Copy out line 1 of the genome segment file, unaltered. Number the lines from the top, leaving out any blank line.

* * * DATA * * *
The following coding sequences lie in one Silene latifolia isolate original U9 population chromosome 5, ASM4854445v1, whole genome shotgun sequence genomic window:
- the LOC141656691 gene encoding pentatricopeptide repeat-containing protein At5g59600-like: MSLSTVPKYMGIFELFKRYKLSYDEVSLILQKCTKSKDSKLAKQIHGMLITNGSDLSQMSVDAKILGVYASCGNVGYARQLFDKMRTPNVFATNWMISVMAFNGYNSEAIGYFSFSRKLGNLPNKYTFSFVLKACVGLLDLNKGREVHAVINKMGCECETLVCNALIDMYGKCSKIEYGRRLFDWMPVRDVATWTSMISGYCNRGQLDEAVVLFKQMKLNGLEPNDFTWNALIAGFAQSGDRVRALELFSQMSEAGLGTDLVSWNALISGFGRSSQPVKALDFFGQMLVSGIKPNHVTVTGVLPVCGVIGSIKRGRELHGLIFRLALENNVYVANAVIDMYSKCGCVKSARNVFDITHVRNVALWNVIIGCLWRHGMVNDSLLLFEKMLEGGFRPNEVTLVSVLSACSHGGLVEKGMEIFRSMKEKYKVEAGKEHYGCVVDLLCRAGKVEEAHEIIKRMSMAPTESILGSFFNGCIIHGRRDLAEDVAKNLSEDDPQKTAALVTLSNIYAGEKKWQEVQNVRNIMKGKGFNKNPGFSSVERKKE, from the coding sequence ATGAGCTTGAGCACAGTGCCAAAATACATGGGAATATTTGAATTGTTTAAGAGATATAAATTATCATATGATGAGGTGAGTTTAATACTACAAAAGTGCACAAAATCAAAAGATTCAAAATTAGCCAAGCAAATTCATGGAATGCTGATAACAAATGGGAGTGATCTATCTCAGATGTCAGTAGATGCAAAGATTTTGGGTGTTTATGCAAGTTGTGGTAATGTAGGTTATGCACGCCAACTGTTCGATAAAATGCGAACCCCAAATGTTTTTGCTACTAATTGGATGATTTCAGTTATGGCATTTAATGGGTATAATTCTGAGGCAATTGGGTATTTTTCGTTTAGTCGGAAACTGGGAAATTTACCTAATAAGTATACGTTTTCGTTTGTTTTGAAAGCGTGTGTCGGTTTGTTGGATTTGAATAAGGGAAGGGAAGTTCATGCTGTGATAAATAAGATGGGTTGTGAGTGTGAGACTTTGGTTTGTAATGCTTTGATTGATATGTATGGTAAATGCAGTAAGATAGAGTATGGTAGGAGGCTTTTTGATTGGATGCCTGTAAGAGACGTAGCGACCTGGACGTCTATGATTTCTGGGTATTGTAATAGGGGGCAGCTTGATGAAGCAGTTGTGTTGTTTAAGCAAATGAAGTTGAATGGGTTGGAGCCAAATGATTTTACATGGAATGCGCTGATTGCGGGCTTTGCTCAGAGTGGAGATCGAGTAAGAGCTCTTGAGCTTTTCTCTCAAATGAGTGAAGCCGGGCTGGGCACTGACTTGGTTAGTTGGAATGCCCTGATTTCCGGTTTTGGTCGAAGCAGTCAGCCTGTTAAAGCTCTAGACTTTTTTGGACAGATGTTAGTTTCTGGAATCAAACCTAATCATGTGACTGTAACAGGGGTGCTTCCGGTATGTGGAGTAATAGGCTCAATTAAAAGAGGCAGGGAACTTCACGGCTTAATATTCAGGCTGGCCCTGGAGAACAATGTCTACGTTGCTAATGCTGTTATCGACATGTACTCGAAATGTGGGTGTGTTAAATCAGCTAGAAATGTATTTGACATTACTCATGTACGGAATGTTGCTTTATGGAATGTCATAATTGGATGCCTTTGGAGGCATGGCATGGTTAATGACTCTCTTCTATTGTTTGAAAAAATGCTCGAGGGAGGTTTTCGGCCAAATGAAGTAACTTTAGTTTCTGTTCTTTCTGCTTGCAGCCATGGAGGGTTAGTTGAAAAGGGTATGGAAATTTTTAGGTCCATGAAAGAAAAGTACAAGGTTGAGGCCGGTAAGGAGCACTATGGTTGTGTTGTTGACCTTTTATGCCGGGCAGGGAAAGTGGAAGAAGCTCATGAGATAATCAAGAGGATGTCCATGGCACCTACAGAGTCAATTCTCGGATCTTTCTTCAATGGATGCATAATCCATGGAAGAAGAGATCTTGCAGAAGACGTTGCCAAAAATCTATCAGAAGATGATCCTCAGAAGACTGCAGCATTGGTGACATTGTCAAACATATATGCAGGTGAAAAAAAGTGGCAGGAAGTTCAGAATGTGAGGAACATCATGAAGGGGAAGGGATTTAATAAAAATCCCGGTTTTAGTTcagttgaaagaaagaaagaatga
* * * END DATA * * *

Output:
The following coding sequences lie in one Silene latifolia isolate original U9 population chromosome 5, ASM4854445v1, whole genome shotgun sequence genomic window: